LOUISVILLE, Ky. — Bendix announced at the Mid-America Trucking Show today that it has developed a permanent fix for trucks with its faulty ATR-6 brake valve and that the solution will be widely available through truck dealers shortly, as soon as enough units are available to meet the demand.
Truck OEMs aren’t likely to announce availability of a replacement for the faulty part until there are enough to go around, Bendix officials revealed. However, the company and its suppliers are ramping up production so that the permanent fix will soon be available to all affected customers.
Bendix officials also said it’s possible that truck OEMs will make the solution available sooner to fleets operating in northern climates, where the unintentional brake applications are possible on vehicles equipped with the ATR-6 traction relay valve.
Bendix has already made available a short-term solution, which eliminates the risk of unintentional brake applications but also disables traction control and the Bendix stability system.
Scott Burkhart, vice-president of general engineering, controls group, said Bendix has been in close contact with OEMs and has been able to allow uninterrupted production of new Class 8 trucks.
“We have worked very closely with the OEMs and have had daily conversations with them,” he said today. “We have come up with a permanent fix to keep their lines going in production. Those vehicles do not need to be touched again and we did not shut down any of our OEM customers.”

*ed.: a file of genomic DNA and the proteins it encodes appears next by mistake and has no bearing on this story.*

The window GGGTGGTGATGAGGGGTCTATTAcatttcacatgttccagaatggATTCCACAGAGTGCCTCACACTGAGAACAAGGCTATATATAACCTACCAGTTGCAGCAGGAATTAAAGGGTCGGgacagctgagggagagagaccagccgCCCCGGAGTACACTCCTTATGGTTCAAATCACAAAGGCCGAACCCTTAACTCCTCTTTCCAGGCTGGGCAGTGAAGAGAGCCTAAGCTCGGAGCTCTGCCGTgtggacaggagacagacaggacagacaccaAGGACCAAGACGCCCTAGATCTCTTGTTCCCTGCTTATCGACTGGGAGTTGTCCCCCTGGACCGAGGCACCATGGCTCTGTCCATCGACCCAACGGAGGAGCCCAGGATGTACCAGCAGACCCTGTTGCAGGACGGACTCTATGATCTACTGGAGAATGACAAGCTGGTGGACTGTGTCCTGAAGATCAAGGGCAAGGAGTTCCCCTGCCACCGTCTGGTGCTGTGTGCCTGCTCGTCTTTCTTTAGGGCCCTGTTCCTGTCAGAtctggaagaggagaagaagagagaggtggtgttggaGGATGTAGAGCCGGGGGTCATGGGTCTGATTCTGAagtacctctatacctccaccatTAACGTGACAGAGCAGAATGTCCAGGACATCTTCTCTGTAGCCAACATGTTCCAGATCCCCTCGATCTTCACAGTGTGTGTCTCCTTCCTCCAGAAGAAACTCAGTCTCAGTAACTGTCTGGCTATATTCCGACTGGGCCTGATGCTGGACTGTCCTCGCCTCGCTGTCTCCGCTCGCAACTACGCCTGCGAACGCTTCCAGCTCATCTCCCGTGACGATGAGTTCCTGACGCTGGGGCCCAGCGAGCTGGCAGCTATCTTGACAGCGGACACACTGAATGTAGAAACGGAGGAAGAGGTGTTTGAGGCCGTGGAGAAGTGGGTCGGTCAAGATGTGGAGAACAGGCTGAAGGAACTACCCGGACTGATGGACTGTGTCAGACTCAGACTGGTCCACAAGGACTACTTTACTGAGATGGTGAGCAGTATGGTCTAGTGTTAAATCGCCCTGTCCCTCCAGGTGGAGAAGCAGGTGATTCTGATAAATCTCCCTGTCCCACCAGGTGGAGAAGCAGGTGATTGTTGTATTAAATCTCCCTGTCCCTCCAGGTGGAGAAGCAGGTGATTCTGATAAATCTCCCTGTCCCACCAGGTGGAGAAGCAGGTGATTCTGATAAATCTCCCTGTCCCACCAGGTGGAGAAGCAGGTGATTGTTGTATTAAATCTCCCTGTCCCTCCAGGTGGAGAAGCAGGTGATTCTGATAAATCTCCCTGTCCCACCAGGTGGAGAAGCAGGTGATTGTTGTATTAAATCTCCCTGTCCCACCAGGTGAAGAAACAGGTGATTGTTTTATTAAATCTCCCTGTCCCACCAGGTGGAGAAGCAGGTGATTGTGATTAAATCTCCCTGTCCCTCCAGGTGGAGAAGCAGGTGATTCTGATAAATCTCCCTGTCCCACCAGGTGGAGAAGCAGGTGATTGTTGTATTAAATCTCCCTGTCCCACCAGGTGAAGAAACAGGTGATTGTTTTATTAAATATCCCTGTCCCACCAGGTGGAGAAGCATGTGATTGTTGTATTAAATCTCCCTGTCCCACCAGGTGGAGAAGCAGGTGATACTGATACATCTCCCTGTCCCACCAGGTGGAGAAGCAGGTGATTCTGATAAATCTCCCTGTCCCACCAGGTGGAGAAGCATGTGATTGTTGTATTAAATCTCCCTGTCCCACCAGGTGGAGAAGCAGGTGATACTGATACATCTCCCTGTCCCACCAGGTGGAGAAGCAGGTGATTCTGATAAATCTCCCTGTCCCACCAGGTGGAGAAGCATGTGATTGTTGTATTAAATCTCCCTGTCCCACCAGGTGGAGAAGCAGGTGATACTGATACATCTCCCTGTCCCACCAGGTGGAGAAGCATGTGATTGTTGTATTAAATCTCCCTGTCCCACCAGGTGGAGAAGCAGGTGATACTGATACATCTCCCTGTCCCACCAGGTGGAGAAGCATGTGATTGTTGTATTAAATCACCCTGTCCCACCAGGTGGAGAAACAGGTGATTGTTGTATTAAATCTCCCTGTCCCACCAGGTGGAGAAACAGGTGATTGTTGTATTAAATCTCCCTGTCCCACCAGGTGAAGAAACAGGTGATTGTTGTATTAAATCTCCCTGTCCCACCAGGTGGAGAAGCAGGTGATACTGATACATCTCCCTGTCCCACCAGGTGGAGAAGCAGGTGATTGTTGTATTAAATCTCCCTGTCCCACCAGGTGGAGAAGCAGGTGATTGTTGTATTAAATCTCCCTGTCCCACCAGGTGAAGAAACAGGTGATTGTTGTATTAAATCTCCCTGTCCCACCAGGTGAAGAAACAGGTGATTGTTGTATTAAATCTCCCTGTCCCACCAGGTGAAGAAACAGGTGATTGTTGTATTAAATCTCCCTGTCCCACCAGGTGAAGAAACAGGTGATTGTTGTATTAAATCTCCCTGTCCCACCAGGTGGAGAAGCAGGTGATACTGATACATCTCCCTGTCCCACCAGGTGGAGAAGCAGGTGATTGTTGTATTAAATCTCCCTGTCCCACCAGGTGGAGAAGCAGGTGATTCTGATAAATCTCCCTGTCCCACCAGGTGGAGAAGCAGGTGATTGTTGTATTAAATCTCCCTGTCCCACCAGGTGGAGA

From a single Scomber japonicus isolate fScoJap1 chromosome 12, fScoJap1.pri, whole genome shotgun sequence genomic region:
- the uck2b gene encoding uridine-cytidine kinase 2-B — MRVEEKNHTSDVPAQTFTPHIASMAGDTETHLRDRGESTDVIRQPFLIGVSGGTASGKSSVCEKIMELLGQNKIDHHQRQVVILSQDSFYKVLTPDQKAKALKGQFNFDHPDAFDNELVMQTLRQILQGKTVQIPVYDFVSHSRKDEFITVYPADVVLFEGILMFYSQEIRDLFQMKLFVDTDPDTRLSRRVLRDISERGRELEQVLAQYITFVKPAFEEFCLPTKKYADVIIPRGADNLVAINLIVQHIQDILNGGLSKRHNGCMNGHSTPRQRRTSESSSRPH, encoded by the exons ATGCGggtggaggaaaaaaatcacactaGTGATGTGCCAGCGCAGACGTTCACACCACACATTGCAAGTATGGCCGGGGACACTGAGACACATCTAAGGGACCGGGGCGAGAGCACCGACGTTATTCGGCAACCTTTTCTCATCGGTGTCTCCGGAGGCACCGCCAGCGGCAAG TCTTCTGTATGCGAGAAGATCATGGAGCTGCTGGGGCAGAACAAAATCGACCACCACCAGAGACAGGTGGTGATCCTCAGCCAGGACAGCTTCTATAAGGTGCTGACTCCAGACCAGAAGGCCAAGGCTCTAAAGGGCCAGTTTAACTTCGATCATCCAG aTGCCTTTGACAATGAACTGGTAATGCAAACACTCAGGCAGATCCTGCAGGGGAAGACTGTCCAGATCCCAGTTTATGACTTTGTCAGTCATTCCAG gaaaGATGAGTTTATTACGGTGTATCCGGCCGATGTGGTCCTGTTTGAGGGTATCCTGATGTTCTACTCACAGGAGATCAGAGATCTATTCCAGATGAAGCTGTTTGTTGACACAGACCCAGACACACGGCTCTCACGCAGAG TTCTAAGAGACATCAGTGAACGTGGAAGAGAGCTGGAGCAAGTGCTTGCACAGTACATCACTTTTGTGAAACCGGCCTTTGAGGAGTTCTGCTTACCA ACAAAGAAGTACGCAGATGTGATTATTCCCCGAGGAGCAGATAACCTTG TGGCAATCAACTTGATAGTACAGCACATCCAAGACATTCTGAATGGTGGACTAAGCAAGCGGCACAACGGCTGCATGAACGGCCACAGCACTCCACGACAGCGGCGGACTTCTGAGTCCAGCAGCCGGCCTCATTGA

Burkhart admitted some trucks that were already built with the faulty part could not be delivered to customers once the flaw was discovered, however those trucks have since been remedied with the permanent fix and won’t need further attention.
Under NHTSA rules, Bendix is limited as to what it can say about the recall and will instead rely on the OEMs to inform customers when a permanent fix is available for their vehicles, Burkhart said. The repair is relatively simple, he noted, requiring only the removal of four screws and the replacement of an o-ring. The challenge is producing enough replacement parts to begin widespread upgrades.
Burkhart said Bendix and its suppliers are ramping up production to expedite the resolution to the widespread problem. The urgency, however, could be diminished somewhat by unseasonably warm weather. The faulty valve was only problematic in temperatures below freezing, temperatures that have abated through most of Canada, not to mention the US.
Still, the problem needs to be resolved, and Burkhart said OEMs will begin announcing availability of the permanent fix shortly, when there are enough repair kits available to fix about 50% of the afflicted vehicles.
“Some OEMs may start (announcing a fix) earlier in the northern regions because that’s where the occurrences were,” he said.
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